Our echocardiography projects have included investigation into the effectiveness of simulator training in learning basic transthoracic imaging. We have also used more advanced echocardiographic measures of cardiac mechanics to describe the effects of cardiac surgery on heart function, and to predict patient outcomes. Ongoing projects involve the clinical applications of 3D imaging, 3D and conventional strain imaging, and perioperative diastolic function assessment in a variety of perioperative procedural settings.
UCLA is a nationally recognized center for lung transplantation. Many patients presenting for lung transplants have elevated pulmonary artery pressures and impaired right ventricular function. Previous studies have demonstrated variable improvements in function following transplantation. We are studying whether right ventricular function before surgery predicts improvement in heart function and overall outcomes after surgery. The cardiac response to lung transplantation has yet to be fully elucidated, and our goal is for this study to add valuable prognostic information to guide clinical care for this critically ill patient population.
Our division is actively involved in translational research seeking to predict how and why cardiac surgery is often followed by the onset of atrial fibrillation. Postoperative atrial fibrillation is a significant cause of morbidity and mortality. To improve prediction and treatment of this devastating complication, our clinical faculty anesthesiologists are collaborating with basic science researchers in the Division of Molecular Medicine. Their work investigates epigenomic mechanisms of cardiovascular disease with the goal of finding DNA methylation biomarkers to predict postoperative atrial fibrillation. This novel research seeks to minimize adverse patient outcomes by predicting them prior to surgery and enabling clinicians to personalize patient care.
The Human Genome Project was expected to usher in a new renaissance in science and medicine. It has now been 14 years since the completion of this project, and while advances in science have been made, the translation to clinical medicine has been slow. Initial obstacles to this growth included the high cost of sequencing and the painstaking task of integration with clinical data. Now, with advances in technology and the use of electronic medical records, we have the tools to capitalize on the accomplishments of the Human Genome Project.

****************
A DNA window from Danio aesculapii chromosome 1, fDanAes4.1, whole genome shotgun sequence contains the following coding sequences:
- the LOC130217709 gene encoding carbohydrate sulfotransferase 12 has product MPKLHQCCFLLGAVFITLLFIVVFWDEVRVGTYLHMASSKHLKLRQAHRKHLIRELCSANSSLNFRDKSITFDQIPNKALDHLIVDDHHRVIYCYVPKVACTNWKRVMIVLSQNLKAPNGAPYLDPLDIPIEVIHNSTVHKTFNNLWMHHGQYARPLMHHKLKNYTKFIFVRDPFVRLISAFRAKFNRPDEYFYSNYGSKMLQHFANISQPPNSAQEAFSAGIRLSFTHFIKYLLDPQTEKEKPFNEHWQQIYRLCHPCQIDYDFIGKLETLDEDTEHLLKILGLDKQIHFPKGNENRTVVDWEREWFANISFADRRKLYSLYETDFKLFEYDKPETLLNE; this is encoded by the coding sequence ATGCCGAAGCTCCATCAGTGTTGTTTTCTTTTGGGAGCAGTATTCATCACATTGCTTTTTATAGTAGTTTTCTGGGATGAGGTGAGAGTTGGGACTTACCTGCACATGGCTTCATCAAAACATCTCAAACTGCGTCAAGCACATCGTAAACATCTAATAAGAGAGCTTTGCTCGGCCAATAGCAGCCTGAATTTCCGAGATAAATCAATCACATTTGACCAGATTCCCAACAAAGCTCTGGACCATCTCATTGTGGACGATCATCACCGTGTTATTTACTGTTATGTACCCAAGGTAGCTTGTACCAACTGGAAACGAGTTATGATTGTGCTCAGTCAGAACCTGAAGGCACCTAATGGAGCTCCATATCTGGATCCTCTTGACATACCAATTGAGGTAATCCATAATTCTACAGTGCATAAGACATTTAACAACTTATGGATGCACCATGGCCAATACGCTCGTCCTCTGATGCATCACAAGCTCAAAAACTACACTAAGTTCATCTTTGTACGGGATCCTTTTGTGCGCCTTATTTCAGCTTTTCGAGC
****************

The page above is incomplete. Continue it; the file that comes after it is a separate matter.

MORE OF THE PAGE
The UCLA health system recently announced the launch of its Institute of Precision Medicine, tasked with integrating genomic information into the diagnostic and therapeutic management of patient care. Our division will be at the forefront of this initiative. Our job will be developing one of the core components of the institute: perioperative genomics. As perioperative physicians, we face new challenges to patient care in an era of increasing surgeries, constrained resources, patients with complex and critical illnesses, and an aging population. Genomics has the potential to provide us with the tools necessary to overcome these challenges and continue to provide a high level of care to our patients.
If we can understand the contribution of genetics to the outcomes of our patients, we may be able to anticipate how each individual patient will respond to the numerous stresses and pharmacological exposures of the perioperative period. Phenotypes that will be specifically addressed include responses to therapeutic techniques such as spinal cord stimulation. Different phenotypes affect reactions to common drugs used in the perioperative arena such as pain medications, anesthetics, anticoagulants, and drugs used to augment the cardiovascular system. Other areas of interest include assessing the perioperative risk for complications such as stroke, myocardial infarction, acute kidney injury, bleeding, arrhythmias, cognitive decline, and sepsis. The UCLA Division of Cardiothoracic Anesthesia is proud to play a pivotal role in the Institute of Precision Medicine as we acknowledge the tremendous impact of genomics on the future of medicine.